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Brazilian Cherry/Jatoba Workability Issues

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Forum topic by WoodworkingWarrior posted 12-19-2017 07:16 PM 404 views 0 times favorited 2 replies Add to Favorites Watch
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WoodworkingWarrior

4 posts in 864 days


12-19-2017 07:16 PM

Topic tags/keywords: brazilian cherry jatoba routing kickback

Hello All,

I recently ran into an issue using a pattern routing bit on some very dense Brazilian Cherry (aka Jatoba) in that the bit didn’t even make a dent in the wood. As I brought the piece into the router bit, moving into the router bit from a counter-clockwise direction, the bit kicked the wood back at me aggressively and broke the piece along the grain making it unusable.

My questions are… Is this wood just so dense that the router bit, which was brand new, wasn’t able to cut into it? Was it an issue of my routing technique? Have any of you experienced issues when working with Brazilian Cherry/Jatoba?

Thanks in advance for any responses.


2 replies so far

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simoncpj

23 posts in 632 days


#1 posted 12-19-2017 07:26 PM

A caveat – I am very much a novice.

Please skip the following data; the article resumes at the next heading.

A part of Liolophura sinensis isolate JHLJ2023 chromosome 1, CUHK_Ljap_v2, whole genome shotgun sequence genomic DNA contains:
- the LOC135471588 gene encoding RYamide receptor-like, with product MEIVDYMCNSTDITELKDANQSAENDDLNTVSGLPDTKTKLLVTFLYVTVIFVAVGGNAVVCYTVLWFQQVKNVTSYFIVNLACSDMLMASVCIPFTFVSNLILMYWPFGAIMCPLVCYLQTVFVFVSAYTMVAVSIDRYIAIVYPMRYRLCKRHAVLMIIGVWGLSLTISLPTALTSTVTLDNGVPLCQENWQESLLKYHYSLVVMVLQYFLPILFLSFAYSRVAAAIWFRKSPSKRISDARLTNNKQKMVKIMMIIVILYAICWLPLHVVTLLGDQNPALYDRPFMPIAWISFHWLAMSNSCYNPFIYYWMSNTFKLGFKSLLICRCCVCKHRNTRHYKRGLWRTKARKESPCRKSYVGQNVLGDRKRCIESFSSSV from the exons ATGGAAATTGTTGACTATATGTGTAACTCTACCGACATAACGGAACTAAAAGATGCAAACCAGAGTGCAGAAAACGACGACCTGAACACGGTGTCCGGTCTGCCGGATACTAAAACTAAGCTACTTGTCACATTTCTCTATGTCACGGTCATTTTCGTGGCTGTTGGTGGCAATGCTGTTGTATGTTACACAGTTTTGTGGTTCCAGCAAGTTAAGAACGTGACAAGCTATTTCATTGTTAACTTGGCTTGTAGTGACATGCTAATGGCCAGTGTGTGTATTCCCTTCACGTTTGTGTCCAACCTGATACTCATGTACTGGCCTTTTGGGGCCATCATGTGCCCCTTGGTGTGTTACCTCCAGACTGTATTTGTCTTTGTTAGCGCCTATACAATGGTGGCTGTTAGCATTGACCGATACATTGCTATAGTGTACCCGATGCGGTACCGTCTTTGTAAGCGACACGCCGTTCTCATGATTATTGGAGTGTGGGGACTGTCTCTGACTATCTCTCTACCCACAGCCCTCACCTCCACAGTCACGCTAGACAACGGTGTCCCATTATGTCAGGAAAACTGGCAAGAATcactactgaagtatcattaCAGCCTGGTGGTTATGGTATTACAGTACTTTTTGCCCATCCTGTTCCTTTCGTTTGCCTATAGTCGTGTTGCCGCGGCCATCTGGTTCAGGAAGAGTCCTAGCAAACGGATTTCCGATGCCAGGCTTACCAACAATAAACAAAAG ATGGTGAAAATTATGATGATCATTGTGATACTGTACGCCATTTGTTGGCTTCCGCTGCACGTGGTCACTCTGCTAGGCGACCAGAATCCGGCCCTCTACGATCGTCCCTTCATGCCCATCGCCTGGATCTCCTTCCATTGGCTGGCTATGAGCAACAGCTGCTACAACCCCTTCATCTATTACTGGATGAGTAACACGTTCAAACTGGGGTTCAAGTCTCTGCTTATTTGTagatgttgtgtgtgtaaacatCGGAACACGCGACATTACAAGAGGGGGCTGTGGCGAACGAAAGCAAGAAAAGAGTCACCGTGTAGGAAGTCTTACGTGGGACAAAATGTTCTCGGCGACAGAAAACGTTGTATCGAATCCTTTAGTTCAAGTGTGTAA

I just made a table with a lot of cuts and joints. Jatoba was tough. Hard to get a top notch table saw blade through 8/4, tough to drill into, brutal on chisels and planes. Also very particular about grain direction.

My guess is you were routing against the grain and taking too deep a pass. I would not make a pass deeper than half what I would with other woods.

Hope that helps

View HokieKen's profile

HokieKen

6181 posts in 1259 days


#2 posted 12-19-2017 07:57 PM

Were you introducing end grain to the bit first? The fact that it broke along the grain indicates that you were. If so, don’t. In really hard woods, the wood is going to be prone to separate along the grain rather than be cut by a carbide router bit. There are techniques to routing tough end grain. Which apply will depend on exactly what you’re doing.

-- Kenny, SW VA, Go Hokies!!!

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